Summary of Accomplishments: Smooth and hairy crabgrass are common summer weeds in turfgrass in California. Preemergence herbicides are often used annually at rates from 3 to 10 lb/acre for season-long control. We evaluated 10 new tall fescue cultivars by planting in the spring or fall for their ability to exclude smooth and hairy crabgrass during the summer months. We also evaluated how large a gap (hole) is required in the turf for invasion of crabgrass to occur.
There was a range of vigor and growth differences between cultivars. 'Fawn' tall fescue is an old cultivar with seedling vigor but as the stand matures crabgrass seedlings germinate and establish. 'Bonsai' tall fescue is a very dwarf cultivar that has low seedling vigor and grows less during the season (less vigorous), allowing smooth crabgrass to establish in low numbers. The remaining cultivars were all vigorous and reduced crabgrass germination and establishment equally.
Fall plantings of tall fescue were more effective than spring plantings in controlling both crabgrass species the first season. All cultivars except 'Fawn' and 'Bonsai' cultivars reduced crabgrass over 95% when the turf was planted in the fall. Crabgrass stands ranged from 5 to 35% of the turf when planted in spring. The following year, however, after the turf had an opportunity to establish, crabgrass populations were less than 5% with all cultivars. Following the turf stand for 3 years, crabgrass was not a problem weed in the turf at the end of the study period.
A gap or hole of 4 inches (10 cm) of bare soil is required for smooth crabgrass to germinate and establish in turf-type tall fescue turf. A gap size of 8 inches (20 cm) is required for large crabgrass to establish. If the turf is scalped once, then allowed to regrow, a gap size of 8 inches is required before smooth crabgrass will establish. Large crabgrass will not establish in turf that has been scalped a single time. When the turf was cut repeatedly at a height of 3/4 inch, a gap size of 4 to 6 inches (10 to 20 cm) is required for smooth crabgrass to establish.
Over-seeding 'Olympic' tall fescue in fall in a smooth crabgrass site with 5 or 10 lb/1000 sq. ft. and mowing the turf at 3 inches reduced smooth crabgrass as much as an application of preemergence herbicide when evaluated 2 years after planting.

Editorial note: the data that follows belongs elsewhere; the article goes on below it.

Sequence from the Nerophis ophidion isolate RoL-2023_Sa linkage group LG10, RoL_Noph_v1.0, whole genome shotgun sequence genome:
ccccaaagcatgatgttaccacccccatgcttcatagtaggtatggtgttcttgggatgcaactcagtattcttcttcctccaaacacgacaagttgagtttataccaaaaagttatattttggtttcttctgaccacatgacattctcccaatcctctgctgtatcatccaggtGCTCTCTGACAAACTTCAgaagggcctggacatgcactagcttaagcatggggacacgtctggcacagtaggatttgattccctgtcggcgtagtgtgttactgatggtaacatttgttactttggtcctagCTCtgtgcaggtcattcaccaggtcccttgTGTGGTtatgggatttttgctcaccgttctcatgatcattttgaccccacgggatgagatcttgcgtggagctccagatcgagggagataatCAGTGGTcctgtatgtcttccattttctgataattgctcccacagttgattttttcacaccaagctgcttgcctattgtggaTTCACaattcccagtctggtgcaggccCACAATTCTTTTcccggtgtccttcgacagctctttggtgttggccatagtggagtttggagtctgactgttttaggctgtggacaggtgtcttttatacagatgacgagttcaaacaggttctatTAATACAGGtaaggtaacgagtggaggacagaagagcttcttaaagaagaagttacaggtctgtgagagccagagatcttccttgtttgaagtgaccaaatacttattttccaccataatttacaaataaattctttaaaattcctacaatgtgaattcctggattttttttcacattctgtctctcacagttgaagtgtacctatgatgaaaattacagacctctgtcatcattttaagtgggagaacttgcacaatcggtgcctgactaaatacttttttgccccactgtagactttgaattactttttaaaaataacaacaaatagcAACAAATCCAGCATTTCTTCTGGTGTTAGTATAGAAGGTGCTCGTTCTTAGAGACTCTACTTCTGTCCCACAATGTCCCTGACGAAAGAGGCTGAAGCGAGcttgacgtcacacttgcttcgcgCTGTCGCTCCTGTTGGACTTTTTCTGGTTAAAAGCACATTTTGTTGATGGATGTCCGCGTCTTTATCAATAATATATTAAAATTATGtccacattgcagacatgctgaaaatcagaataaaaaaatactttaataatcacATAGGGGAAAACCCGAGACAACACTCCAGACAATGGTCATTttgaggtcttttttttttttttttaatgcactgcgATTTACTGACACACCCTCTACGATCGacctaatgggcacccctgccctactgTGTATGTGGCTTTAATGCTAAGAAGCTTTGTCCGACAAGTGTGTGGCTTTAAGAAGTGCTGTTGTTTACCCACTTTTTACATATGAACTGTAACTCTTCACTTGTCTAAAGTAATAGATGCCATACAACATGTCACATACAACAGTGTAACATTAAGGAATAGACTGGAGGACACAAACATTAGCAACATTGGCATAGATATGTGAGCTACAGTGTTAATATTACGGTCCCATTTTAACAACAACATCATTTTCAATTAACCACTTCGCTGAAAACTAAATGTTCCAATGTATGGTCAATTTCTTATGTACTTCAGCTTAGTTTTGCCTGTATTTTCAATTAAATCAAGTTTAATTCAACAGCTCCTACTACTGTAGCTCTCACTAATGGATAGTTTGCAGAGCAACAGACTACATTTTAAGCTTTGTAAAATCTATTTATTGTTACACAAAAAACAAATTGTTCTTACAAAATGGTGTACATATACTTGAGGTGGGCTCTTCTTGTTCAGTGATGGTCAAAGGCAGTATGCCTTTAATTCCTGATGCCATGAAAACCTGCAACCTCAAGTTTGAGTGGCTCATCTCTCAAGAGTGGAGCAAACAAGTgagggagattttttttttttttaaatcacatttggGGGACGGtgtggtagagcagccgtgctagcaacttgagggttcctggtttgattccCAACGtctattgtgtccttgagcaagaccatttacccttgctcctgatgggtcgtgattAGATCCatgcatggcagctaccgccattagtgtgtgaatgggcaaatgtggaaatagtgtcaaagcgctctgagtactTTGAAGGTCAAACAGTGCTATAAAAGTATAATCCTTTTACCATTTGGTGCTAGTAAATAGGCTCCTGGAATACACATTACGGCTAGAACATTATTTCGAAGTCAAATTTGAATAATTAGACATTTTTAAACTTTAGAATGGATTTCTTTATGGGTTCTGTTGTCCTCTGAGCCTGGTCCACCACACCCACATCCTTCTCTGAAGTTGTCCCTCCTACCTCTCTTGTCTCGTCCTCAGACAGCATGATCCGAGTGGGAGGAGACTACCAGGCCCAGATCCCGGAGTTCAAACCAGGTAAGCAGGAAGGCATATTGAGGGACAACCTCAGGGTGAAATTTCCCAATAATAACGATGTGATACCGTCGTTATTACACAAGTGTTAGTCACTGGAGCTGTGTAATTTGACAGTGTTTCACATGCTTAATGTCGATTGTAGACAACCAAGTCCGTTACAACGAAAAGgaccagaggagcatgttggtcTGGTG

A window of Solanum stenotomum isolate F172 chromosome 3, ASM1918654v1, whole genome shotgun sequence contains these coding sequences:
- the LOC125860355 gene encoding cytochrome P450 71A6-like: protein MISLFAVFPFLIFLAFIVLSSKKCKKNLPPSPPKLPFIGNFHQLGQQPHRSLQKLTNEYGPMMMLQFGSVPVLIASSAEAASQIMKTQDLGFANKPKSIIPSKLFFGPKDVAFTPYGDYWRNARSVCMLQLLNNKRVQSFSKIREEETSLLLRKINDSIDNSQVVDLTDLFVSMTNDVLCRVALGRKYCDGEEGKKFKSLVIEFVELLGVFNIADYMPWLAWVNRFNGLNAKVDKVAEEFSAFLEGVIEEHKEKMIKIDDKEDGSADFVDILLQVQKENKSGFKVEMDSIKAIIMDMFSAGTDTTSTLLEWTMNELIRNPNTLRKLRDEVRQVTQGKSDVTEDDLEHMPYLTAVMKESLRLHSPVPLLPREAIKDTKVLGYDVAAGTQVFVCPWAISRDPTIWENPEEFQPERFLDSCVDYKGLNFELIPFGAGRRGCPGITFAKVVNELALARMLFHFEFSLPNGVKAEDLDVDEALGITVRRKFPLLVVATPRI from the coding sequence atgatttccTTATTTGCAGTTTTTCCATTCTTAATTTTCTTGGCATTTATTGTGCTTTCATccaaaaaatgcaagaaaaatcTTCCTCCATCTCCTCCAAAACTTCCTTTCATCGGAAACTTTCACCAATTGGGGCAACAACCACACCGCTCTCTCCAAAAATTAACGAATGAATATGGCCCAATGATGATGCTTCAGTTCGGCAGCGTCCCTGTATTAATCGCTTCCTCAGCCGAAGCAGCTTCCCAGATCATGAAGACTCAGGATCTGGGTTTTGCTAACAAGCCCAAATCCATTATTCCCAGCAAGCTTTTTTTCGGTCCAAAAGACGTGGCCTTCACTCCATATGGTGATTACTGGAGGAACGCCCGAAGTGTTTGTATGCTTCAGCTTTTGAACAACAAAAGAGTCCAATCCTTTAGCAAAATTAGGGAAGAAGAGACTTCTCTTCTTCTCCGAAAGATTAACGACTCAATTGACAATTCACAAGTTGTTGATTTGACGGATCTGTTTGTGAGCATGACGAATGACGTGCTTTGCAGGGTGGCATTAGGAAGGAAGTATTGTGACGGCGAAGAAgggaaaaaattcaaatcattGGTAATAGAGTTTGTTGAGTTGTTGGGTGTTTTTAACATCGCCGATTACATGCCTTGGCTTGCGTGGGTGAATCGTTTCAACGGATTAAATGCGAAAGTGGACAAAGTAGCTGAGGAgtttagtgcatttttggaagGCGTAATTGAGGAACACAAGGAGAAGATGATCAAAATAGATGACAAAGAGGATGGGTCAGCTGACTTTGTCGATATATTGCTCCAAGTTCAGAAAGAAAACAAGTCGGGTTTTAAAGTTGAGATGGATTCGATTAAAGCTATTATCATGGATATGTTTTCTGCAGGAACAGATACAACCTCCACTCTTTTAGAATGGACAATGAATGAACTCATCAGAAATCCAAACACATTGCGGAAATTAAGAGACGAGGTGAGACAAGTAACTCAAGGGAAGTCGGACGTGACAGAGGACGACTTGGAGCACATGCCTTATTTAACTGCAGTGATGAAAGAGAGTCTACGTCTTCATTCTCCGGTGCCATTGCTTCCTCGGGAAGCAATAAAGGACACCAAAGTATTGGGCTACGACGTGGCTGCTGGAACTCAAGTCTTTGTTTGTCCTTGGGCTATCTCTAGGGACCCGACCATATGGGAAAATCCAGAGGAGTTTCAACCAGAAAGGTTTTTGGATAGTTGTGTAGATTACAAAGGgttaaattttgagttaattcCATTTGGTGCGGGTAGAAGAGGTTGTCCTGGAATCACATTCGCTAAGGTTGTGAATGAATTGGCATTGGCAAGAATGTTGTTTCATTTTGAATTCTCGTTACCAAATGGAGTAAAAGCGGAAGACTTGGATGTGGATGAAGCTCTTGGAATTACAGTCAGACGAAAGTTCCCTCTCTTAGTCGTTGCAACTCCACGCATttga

SPIDERS AND GRAPE IPM
Effects of spiders on pest populations in vineyards: Determining their role in grape IPM.
Principal Investigators: K. M. Daane, Center for Biological Control, Berkeley; M. J. Costello, UC Cooperative Extension, Fresno County
Summary of Accomplishments: To better understand the ecology of the vineyard spider complex, we refined a sampling method to estimate spider species composition and abundance in vineyards. Three sampling methods were evaluated: (1) beat and shake onto a drop cloth, (2) beat and shake into a cloth funnel, and (3) D-vac (insect vacuum). The D-vac altered the proportion of spider species sampled, collecting a significantly higher percentage of some species (e.g., jumping spiders) than the control, indicating a sample bias by this method. Spider species composition was not altered by either the beat or funnel methods. The funnel method has the advantage of speed without a significant decrease in accuracy.
The use of cover crops is popularly associated with the attraction of beneficial insects and lower pest densities. However, the role of cover crops in vineyard IPM is not well understood and studies in vineyards have not shown consistently lower pest densities in cover cropped vineyards. We tested the hypothesis that ground covers increase spider abundance on the vines, leading to lower leafhopper densities. We found no evidence that the total spider population was consistently increased on vines in cover cropped plots.
Although cover crops rarely affected total spider numbers, cover crops can influence the relative abundance of the spiders. For example, in one vineyard the abundance one spider (Trachelas pacificus) was 60% higher in August and September in plots with ground covers. Spider species composition is important because each species will impact pest populations differently. In laboratory studies, Trachelas ate ~12 leafhopper nymphs per day while other common spider species ate <2 nymphs per day. Of course, overall predator abundance in cover cropped vineyards (cover crops and vines) increased because many predators reside in the cover crop. However, our results suggest that there is little movement between cover crops and vines, and therefore the cover crops do not provide an important alternate habitat for vine dwelling spiders. The addition of cover crops often resulted in a statistically significant reduction in late-season leafhopper nymph abundance. In most instances the level of reduction was not economically important (commonly near 15%). Because there was not a consistent increase in predator numbers in cover cropped plots, we believe the change in pest density is partly attributed to changes in vine condition. Ground covers that are managed season-wide can compete with the vines for water and nutrients and, under some circumstances, the resulting reductions in vine vigor will lower leafhopper numbers.